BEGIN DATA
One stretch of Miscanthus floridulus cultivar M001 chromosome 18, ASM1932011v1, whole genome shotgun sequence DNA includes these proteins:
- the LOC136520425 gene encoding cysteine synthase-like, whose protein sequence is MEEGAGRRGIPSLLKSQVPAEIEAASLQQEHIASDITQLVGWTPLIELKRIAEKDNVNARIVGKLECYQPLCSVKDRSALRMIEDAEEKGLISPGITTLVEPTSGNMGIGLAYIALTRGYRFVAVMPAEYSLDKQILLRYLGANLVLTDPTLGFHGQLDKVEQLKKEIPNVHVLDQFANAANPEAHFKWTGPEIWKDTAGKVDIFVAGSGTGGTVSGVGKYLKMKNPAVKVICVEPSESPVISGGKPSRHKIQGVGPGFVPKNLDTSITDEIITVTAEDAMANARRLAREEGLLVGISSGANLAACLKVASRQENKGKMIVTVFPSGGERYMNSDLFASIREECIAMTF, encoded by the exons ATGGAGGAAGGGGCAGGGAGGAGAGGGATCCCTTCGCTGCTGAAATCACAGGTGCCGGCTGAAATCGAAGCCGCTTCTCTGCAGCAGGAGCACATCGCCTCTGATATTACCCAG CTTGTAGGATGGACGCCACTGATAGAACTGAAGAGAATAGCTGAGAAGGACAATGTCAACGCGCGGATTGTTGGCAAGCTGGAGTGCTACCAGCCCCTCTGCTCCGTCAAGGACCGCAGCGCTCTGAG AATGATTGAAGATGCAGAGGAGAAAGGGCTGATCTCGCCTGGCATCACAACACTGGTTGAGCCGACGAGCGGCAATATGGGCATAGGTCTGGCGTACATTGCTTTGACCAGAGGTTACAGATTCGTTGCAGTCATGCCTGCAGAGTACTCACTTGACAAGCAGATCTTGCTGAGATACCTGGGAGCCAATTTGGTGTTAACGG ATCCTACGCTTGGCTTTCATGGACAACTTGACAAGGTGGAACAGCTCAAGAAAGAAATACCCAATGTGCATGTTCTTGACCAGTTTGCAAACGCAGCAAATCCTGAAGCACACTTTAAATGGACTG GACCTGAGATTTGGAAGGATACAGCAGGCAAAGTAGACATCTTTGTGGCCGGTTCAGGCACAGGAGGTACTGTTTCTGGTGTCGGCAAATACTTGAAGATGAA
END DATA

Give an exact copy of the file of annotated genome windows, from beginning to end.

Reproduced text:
One stretch of Miscanthus floridulus cultivar M001 chromosome 18, ASM1932011v1, whole genome shotgun sequence DNA includes these proteins:
- the LOC136520425 gene encoding cysteine synthase-like, whose protein sequence is MEEGAGRRGIPSLLKSQVPAEIEAASLQQEHIASDITQLVGWTPLIELKRIAEKDNVNARIVGKLECYQPLCSVKDRSALRMIEDAEEKGLISPGITTLVEPTSGNMGIGLAYIALTRGYRFVAVMPAEYSLDKQILLRYLGANLVLTDPTLGFHGQLDKVEQLKKEIPNVHVLDQFANAANPEAHFKWTGPEIWKDTAGKVDIFVAGSGTGGTVSGVGKYLKMKNPAVKVICVEPSESPVISGGKPSRHKIQGVGPGFVPKNLDTSITDEIITVTAEDAMANARRLAREEGLLVGISSGANLAACLKVASRQENKGKMIVTVFPSGGERYMNSDLFASIREECIAMTF, encoded by the exons ATGGAGGAAGGGGCAGGGAGGAGAGGGATCCCTTCGCTGCTGAAATCACAGGTGCCGGCTGAAATCGAAGCCGCTTCTCTGCAGCAGGAGCACATCGCCTCTGATATTACCCAG CTTGTAGGATGGACGCCACTGATAGAACTGAAGAGAATAGCTGAGAAGGACAATGTCAACGCGCGGATTGTTGGCAAGCTGGAGTGCTACCAGCCCCTCTGCTCCGTCAAGGACCGCAGCGCTCTGAG AATGATTGAAGATGCAGAGGAGAAAGGGCTGATCTCGCCTGGCATCACAACACTGGTTGAGCCGACGAGCGGCAATATGGGCATAGGTCTGGCGTACATTGCTTTGACCAGAGGTTACAGATTCGTTGCAGTCATGCCTGCAGAGTACTCACTTGACAAGCAGATCTTGCTGAGATACCTGGGAGCCAATTTGGTGTTAACGG ATCCTACGCTTGGCTTTCATGGACAACTTGACAAGGTGGAACAGCTCAAGAAAGAAATACCCAATGTGCATGTTCTTGACCAGTTTGCAAACGCAGCAAATCCTGAAGCACACTTTAAATGGACTG GACCTGAGATTTGGAAGGATACAGCAGGCAAAGTAGACATCTTTGTGGCCGGTTCAGGCACAGGAGGTACTGTTTCTGGTGTCGGCAAATACTTGAAGATGAA